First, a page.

The Feynman lectures on physics online in HTML5

Description from the website:

Caltech and The Feynman Lectures Website are pleased to present this online edition of The Feynman Lectures on Physics. Now, anyone with internet access and a web browser can enjoy reading a high-quality up-to-date copy of Feynman's legendary lectures. This edition has been designed for ease of reading on devices of any size or shape; text, figures and equations can all be zoomed without degradation.

The equations worked fine for me, just remember to have JavaScript on. Only the first volume is online yet, they hope to add the rest later; plenty of physics to wade through already, though :) Via Open Culture.

These would make an excellent accompaniment to the audio lectures, which are available via Amazon (and other means). I'd bet the combo beats any modern physics MOOC, and many university basic physics courses.


Been quite busy settling into Vienna, hopefully will have time to update the blog a bit more often in the near future. Coming up: part four of the Postdoc in Vienna series: settling in.

Visualizing the scale of the universe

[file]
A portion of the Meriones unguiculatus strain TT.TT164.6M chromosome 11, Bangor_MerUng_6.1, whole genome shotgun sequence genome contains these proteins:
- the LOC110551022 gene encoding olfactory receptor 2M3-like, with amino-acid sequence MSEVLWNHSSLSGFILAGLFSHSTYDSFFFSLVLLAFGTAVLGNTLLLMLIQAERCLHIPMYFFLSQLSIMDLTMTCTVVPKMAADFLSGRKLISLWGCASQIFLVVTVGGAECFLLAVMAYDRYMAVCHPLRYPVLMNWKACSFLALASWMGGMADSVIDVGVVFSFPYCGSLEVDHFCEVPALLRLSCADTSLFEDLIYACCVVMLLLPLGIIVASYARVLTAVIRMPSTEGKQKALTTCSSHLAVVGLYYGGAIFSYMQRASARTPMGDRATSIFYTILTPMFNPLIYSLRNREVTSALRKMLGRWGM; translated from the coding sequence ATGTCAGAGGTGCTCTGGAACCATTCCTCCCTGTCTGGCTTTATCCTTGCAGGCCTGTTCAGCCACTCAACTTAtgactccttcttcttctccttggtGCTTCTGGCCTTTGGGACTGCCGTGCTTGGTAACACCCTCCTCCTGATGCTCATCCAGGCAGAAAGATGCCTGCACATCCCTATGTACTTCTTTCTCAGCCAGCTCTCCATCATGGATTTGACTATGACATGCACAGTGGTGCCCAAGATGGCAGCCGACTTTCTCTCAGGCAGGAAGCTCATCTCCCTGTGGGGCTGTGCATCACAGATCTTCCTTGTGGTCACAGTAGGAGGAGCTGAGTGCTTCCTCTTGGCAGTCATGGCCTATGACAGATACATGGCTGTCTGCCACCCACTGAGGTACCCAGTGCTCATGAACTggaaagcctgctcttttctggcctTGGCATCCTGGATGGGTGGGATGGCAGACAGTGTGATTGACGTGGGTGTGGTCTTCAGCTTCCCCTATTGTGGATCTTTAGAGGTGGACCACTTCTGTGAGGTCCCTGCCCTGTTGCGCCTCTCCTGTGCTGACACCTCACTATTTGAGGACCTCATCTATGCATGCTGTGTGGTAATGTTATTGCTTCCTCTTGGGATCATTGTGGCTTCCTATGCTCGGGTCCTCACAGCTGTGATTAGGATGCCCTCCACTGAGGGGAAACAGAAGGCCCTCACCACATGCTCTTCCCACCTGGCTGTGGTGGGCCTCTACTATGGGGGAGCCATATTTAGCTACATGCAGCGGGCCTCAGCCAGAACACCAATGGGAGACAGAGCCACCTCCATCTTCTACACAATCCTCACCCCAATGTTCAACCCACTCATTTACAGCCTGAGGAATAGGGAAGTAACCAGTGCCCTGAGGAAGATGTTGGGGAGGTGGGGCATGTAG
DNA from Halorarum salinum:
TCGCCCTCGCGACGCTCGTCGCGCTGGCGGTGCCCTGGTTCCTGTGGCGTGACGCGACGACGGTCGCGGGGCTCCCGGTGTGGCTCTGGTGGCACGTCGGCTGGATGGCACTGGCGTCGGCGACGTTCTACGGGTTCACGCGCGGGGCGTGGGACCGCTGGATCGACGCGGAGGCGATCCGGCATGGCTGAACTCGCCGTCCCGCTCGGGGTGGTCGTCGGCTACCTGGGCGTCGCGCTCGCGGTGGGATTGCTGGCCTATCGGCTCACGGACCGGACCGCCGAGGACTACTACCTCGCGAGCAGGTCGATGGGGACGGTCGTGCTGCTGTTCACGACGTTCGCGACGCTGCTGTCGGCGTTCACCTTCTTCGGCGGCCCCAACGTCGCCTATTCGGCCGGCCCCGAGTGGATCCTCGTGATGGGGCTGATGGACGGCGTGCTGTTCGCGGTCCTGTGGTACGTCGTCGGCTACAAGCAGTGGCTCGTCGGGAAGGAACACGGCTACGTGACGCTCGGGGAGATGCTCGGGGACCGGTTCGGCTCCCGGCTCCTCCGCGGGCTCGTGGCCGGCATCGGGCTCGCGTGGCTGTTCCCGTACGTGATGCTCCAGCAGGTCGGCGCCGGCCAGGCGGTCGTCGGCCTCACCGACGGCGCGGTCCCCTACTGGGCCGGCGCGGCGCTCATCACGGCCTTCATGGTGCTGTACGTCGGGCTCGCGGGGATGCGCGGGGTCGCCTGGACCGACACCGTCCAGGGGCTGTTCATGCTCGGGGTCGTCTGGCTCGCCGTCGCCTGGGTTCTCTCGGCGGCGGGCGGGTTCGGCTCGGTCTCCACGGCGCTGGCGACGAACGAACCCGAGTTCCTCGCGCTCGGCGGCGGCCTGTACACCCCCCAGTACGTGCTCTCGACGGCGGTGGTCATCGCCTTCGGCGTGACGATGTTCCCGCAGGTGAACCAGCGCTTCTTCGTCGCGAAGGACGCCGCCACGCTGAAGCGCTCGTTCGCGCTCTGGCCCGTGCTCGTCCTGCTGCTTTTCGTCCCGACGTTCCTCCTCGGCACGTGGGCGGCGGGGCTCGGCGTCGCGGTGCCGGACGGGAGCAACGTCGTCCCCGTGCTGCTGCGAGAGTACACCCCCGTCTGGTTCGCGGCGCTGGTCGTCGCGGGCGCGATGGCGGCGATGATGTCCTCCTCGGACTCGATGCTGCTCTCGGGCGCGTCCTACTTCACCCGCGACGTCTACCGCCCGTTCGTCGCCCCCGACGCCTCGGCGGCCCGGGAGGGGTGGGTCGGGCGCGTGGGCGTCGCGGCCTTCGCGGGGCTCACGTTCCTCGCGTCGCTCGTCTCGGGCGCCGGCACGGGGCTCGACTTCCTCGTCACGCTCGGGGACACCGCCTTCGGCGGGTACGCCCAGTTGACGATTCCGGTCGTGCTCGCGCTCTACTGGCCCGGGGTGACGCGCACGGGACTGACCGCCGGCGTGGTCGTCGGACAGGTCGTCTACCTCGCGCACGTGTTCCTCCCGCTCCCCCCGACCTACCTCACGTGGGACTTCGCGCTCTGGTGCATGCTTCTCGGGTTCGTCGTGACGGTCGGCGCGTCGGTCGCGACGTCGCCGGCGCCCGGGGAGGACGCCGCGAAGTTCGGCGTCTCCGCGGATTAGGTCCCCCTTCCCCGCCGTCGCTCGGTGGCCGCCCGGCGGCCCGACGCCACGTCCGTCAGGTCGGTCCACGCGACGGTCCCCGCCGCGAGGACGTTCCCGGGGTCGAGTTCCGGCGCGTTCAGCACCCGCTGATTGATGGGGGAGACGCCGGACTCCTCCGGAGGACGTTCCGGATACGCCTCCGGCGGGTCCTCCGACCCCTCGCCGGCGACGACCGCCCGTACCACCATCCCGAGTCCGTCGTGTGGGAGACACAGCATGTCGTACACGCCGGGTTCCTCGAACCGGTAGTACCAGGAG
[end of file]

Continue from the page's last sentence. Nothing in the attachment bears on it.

[youtube http://www.youtube.com/watch?v=17jymDn0W6U] The reality probed by physics spans an immense range of scales from the Planck length at the bottom end of the subatomic realm, to the edge of the observable universe at the top end of the cosmic scale. Getting a grip on such measures can be very difficult, even for scientists. Good visualizations definitely help, and are fascinating in their own right.

Powers of Ten is of course the most well known classic, and it also has a modern interface. But there are a bunch of alternatives, each with their slightly unique take. Scale of the Universe 2 is based on the same idea, as is Nikon's Universcale.  Chronozoom is a newcomer still in beta that visualizes the depths of time instead of space.

One of my own favorites (shown above) is the Digital Universe Atlas by the American Museum of Natural History, since it is as closely based on real measured data as possible. Parenthetically, some researchers are using AI techniques to help chart and make sense of the large-scale data.

Did I miss your favorite?